Kansas physicians and laboratories should be aware of the diagnostic testing guidance for Zika virus. Additional guidance for healthcare providers is available here. Call the Kansas Department of Health and Environment at 1-877-427-7317 to report persons with suspected Zika virus infection or to request Zika virus testing. Zika virus testing is now available at the state laboratory and commercial laboratories

Zika Virus in Pregnancy

Zika virus infection can cause microcephaly (meaning small head and brain) and other severe brain defects in babies of mothers who are infected with Zika virus while pregnant. This means that a woman who is infected with Zika during pregnancy has an increased risk of having a baby with these health problems. Therefore, pregnant women should not travel to areas with Zika virus.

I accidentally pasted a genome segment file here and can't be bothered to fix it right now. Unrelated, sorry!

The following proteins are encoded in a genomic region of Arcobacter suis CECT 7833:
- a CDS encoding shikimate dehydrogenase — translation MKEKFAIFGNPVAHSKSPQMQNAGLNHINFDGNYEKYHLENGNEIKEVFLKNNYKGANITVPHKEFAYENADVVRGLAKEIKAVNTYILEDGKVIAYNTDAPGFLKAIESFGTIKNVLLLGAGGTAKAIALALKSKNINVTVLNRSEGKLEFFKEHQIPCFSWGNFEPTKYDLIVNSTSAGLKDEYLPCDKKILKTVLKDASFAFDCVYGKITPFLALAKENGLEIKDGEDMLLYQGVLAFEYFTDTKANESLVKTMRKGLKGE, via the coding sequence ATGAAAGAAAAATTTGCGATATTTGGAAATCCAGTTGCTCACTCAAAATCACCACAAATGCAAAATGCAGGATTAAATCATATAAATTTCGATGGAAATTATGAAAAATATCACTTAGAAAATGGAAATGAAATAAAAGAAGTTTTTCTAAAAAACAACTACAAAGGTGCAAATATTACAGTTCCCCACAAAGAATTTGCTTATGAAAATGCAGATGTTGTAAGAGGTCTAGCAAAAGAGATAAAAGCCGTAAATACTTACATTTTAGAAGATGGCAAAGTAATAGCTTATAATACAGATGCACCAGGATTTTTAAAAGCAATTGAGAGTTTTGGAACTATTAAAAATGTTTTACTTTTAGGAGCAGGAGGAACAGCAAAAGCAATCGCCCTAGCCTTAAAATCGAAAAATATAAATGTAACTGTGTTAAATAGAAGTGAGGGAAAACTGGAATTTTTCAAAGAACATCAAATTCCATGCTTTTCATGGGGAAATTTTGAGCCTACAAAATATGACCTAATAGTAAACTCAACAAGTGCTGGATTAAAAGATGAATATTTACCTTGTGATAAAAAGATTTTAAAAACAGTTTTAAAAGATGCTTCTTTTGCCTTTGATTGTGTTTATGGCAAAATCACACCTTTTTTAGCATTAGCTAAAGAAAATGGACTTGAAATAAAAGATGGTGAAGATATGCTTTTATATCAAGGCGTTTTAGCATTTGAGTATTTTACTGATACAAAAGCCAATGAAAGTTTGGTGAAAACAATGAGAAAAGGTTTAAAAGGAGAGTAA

Men and women with a pregnant sex partner who have traveled to or lived in an area of active Zika virus transmission should consistently and correctly use condoms and other barriers during sex (vaginal, anal, or oral) or abstain from sexual activity for the duration of the pregnancy to avoid giving the virus to the mother and baby.

If you are pregnant and had exposure to Zika virus in the last 2-12 weeks either from travel to a place with ongoing Zika virus transmission or unprotected sex with someone who has traveled to or lived in a place with ongoing Zika virus transmission, contact your healthcare provider immediately so you can be tested for Zika virus. Tell your healthcare provider when and where you and/or your sex partner traveled/lived.